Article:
Vitamins and Birds

By James M. Harris, BS, DVM, FRSH
Mayfair Veterinary Clinic, Hobart

Vitamins are trace nutrients. They function as either cofactors or hormones. Vitamin E is an exception as it acts as an antioxidant. Vitamins are divided into fat and water-soluble groups. Fat stored vitamins have greater storage times, as they are soluble in lipids (fats).

Fat-soluble Vitamins.


Vitamin A
Found in many fruits and vegetables, it is missing in seeds. It has benefits to vision and the health of mucous membranes. Deficiencies can result in sinus infections as the tissue, weakened without it is less able to resist bacteria. It is stored in the liver.

Vitamin D3
Vitamin D3 is the form of vitamin D used by birds. It is synthesized from a compound in the skin when the skin is exposed to ultra violet light. If birds are exposed to unfiltered sunlight the do not need to be supplemented with vitamin D. The main effect of this vitamin is the mineralization of bone. Deficiency during growth results in rickets. In adult birds, soft-shelled eggs or thin-shelled eggs are formed. If there is long term deficiency in egg laying hens, bones demineralize and the result is osteomalacia.

Vitamin E
Vitamin E functions as an antioxidant, interacting with the mineral selenium to assist in the healing of oxidized tissues.

Vitamin K
The primary function of this vitamin is its role in the clotting of blood. It also appears to play a role in bone formation, deficiency resulting in skeletal deformities.

Water-soluble Vitamins.


Water-soluble vitamins are required in the diet because they are cofactors for enzymatic reactions essential for normal metabolism. They cannot be made by the individual. They have short storage times and must be provided regularly.

Thiamin (B1)
Thiamin is found in grains so deficiencies are very rare. Polished rice is deficient in B1. Some fish have an enzyme that destroys B1 and should not be fed as an exclusive diet to fish eating birds. Deficiency results in neurological signs.

Riboflavin (B2)
Riboflavin is necessary for normal growth in chicks. A deficiency manifests as retarded growth, diarrhea and leg paralysis. It is also necessary for egg production. Chickens fed deficient amounts have reduced egg production. Seeds are deficient in B2.

Niacin is formed from tryptophan. Corn and millet diets are deficient in this vitamin. Pellagra (black tongue) in chickens is the result of niacin deficiency.

Biotin deficiency is associated with wheat and barley diets. Fatty liver and kidney disease is seen in chickens. Other signs of biotin deficiency are dermatitis of the feet, necrosis of toes, jaw deformities, and swollen eyelids.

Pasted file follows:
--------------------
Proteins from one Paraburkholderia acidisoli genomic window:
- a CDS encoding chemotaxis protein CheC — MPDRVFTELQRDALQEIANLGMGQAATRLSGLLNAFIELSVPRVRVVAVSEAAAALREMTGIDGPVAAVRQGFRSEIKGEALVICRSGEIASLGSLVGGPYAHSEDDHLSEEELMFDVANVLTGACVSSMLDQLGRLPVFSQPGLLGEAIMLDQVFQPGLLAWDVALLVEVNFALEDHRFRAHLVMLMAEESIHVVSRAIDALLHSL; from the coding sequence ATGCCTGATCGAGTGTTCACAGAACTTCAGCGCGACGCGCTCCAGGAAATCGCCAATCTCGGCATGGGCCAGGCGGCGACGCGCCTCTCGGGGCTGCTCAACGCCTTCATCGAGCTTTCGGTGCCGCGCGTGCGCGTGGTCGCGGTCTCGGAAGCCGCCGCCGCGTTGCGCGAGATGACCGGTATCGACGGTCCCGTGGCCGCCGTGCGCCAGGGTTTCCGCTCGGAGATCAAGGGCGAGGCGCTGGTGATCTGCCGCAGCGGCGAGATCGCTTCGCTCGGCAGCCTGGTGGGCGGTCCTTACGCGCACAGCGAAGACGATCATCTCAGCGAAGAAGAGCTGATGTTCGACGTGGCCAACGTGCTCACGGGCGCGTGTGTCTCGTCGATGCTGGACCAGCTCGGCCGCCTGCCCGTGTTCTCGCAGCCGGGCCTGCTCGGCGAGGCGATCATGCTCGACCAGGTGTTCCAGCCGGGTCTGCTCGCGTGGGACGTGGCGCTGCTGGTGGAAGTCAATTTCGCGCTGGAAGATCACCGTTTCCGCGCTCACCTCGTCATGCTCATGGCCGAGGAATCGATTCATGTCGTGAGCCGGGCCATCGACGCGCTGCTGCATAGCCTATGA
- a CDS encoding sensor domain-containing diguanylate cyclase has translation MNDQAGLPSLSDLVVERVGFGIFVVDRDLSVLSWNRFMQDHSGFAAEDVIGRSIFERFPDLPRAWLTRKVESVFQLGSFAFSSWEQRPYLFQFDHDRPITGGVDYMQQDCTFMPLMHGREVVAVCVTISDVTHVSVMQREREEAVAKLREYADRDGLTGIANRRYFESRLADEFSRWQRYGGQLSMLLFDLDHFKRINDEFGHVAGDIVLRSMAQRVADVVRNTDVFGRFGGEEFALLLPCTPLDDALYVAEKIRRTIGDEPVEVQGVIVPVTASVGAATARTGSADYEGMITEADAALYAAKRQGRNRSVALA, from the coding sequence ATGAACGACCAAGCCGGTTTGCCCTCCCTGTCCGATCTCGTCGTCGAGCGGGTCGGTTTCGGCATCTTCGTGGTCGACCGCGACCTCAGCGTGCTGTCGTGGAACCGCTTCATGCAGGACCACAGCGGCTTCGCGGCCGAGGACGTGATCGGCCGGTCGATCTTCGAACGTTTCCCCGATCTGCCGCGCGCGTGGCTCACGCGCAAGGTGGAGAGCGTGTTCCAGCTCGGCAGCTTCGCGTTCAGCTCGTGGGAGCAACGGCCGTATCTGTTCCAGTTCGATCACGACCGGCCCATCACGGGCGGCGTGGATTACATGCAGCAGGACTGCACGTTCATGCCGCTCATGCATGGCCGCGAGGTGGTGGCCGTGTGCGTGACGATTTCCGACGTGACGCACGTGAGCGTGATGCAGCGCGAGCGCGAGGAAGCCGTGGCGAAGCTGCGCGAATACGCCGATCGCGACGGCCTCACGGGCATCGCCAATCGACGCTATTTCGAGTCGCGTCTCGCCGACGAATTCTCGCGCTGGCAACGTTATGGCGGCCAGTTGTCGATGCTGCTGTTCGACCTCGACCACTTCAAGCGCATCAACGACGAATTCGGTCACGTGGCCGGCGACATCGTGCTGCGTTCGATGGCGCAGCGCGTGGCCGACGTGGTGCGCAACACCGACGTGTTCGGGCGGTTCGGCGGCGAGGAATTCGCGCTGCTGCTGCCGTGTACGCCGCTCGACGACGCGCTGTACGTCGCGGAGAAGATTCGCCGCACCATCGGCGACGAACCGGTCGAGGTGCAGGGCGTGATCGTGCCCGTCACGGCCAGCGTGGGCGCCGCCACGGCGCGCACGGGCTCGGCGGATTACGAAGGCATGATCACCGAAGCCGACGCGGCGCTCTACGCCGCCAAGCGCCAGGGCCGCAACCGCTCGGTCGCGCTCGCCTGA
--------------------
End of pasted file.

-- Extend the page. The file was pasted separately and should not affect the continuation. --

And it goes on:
Folic Acid
Folic acid is involved with carbon metabolism. It is a cofactor in the synthesis of purines. Uric acid, the white powder in a bird's droppings, is the main purine produced by birds and is the method by which nitrogen is excreted. Folic acid is found in many foods.

Vitamin B12
B12 is not found in adequate amounts in plants. It is known as the animal protein factor". It is stored for long periods of time in the liver. B12 should be supplemented in birds fed only plant diets.

Pantothenic Acid
Pantothenic Acid is a component of coenzyme A. It is found in seeds and is unlikely to be a dietary deficiency.

Pyridoxine (B6)
B6 is essential in a number of reactions related to nitrogen or amino acid metabolism. Deficiencies are unlikely on varied diets

Ascorbic Acid (C)
Most birds make C from glucose. Vitamin C is involved with the production of collagen and elastin in blood vessel walls. A deficiency will result in hemorrhage. Willow ptarmigan and bulbuls need to be supplemented. If in doubt Vitamin C can be supplemented as it is not toxic.

(Note) All the nutritional study in birds has been done on the domestic chicken which has great economic importance. Little is known about the needs of wild birds. Birds in the wild do not receive supplemental vitamins. They obtain their vitamins from their natural diet. It is difficult to feed each species kept in captivity its natural diet. For that reason if in doubt, I would recommend supplementing avacultural and pet birds with a good quality avian vitamin.

Copyright remains with author.